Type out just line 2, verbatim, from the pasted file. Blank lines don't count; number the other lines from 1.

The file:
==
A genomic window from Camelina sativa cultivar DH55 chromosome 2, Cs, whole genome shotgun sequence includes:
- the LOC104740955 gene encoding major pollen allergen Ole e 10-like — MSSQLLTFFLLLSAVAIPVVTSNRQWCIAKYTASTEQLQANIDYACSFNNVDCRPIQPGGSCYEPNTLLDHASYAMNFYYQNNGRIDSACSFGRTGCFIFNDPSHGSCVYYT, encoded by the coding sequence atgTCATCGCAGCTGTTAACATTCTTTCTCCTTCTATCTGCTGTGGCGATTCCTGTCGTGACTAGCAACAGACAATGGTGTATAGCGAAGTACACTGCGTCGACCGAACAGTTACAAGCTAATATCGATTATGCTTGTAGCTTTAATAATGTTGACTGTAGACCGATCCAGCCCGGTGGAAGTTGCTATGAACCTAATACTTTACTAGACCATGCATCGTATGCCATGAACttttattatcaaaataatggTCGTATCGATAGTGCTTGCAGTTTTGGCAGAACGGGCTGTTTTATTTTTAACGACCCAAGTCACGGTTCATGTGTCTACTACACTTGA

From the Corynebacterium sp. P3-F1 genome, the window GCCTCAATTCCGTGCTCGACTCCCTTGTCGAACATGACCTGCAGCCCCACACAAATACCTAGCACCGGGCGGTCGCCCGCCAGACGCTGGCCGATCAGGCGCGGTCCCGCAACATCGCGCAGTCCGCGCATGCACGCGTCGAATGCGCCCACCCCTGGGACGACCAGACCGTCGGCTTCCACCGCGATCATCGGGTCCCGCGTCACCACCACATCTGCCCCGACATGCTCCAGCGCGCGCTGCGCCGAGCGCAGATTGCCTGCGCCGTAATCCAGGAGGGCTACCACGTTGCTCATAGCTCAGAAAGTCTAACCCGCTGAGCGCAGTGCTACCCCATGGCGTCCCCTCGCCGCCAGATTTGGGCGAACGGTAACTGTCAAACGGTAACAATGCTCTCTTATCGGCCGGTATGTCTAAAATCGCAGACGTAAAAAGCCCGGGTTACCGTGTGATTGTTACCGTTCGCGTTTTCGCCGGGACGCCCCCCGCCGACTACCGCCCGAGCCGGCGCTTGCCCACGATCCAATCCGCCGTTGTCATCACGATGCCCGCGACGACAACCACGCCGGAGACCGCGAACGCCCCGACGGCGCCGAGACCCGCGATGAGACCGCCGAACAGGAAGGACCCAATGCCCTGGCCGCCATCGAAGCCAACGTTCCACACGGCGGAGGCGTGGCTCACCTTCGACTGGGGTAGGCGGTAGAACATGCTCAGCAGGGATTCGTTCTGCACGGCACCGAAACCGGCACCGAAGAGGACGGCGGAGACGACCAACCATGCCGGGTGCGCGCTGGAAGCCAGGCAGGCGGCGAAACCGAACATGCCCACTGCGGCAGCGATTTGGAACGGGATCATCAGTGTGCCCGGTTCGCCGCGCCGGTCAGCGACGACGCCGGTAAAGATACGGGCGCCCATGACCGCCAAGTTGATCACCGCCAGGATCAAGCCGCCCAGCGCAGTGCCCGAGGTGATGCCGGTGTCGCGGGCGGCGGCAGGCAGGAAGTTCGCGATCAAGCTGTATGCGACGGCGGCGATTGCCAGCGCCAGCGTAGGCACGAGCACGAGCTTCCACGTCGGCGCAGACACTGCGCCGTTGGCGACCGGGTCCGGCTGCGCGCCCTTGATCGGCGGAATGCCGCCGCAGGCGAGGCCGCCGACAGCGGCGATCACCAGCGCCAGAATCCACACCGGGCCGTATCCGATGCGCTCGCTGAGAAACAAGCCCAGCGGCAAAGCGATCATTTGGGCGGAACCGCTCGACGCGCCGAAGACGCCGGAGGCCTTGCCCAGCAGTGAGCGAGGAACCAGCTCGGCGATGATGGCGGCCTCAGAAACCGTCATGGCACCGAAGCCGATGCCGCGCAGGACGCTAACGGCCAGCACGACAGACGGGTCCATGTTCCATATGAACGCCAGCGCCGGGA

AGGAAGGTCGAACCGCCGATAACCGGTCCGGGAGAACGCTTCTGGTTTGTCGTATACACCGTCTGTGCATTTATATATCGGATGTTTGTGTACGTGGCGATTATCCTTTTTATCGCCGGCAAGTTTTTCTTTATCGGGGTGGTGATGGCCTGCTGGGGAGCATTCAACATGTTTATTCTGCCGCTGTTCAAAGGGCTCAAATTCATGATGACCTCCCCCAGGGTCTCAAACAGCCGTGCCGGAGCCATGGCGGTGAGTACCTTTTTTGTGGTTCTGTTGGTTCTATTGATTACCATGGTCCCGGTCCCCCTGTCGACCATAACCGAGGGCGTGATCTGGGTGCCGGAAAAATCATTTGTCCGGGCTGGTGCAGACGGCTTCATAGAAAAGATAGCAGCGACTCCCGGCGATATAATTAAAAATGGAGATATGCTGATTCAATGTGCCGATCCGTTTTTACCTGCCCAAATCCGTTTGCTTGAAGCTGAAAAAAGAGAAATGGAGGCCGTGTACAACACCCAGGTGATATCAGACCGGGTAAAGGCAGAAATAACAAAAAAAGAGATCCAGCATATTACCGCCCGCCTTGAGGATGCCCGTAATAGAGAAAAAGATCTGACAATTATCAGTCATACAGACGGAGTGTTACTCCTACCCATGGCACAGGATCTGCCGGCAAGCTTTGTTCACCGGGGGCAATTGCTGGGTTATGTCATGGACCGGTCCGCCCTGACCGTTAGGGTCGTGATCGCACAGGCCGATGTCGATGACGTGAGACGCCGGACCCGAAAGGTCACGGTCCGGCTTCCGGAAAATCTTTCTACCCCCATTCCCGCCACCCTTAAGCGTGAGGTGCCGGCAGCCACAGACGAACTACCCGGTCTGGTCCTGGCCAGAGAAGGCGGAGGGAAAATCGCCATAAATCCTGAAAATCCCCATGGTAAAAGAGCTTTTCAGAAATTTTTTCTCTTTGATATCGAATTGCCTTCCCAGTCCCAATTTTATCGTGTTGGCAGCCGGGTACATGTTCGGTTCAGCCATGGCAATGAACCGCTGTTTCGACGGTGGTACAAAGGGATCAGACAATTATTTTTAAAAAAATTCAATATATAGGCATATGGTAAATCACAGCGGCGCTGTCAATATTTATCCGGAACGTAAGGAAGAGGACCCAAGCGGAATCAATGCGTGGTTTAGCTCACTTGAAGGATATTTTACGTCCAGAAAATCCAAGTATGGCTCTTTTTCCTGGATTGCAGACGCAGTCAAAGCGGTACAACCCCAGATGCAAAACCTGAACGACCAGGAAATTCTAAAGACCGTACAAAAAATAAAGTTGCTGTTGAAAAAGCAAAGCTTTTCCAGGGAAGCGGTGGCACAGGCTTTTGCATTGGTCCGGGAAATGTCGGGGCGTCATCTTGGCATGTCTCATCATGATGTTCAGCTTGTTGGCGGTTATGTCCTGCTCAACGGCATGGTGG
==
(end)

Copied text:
- the LOC104740955 gene encoding major pollen allergen Ole e 10-like — MSSQLLTFFLLLSAVAIPVVTSNRQWCIAKYTASTEQLQANIDYACSFNNVDCRPIQPGGSCYEPNTLLDHASYAMNFYYQNNGRIDSACSFGRTGCFIFNDPSHGSCVYYT, encoded by the coding sequence atgTCATCGCAGCTGTTAACATTCTTTCTCCTTCTATCTGCTGTGGCGATTCCTGTCGTGACTAGCAACAGACAATGGTGTATAGCGAAGTACACTGCGTCGACCGAACAGTTACAAGCTAATATCGATTATGCTTGTAGCTTTAATAATGTTGACTGTAGACCGATCCAGCCCGGTGGAAGTTGCTATGAACCTAATACTTTACTAGACCATGCATCGTATGCCATGAACttttattatcaaaataatggTCGTATCGATAGTGCTTGCAGTTTTGGCAGAACGGGCTGTTTTATTTTTAACGACCCAAGTCACGGTTCATGTGTCTACTACACTTGA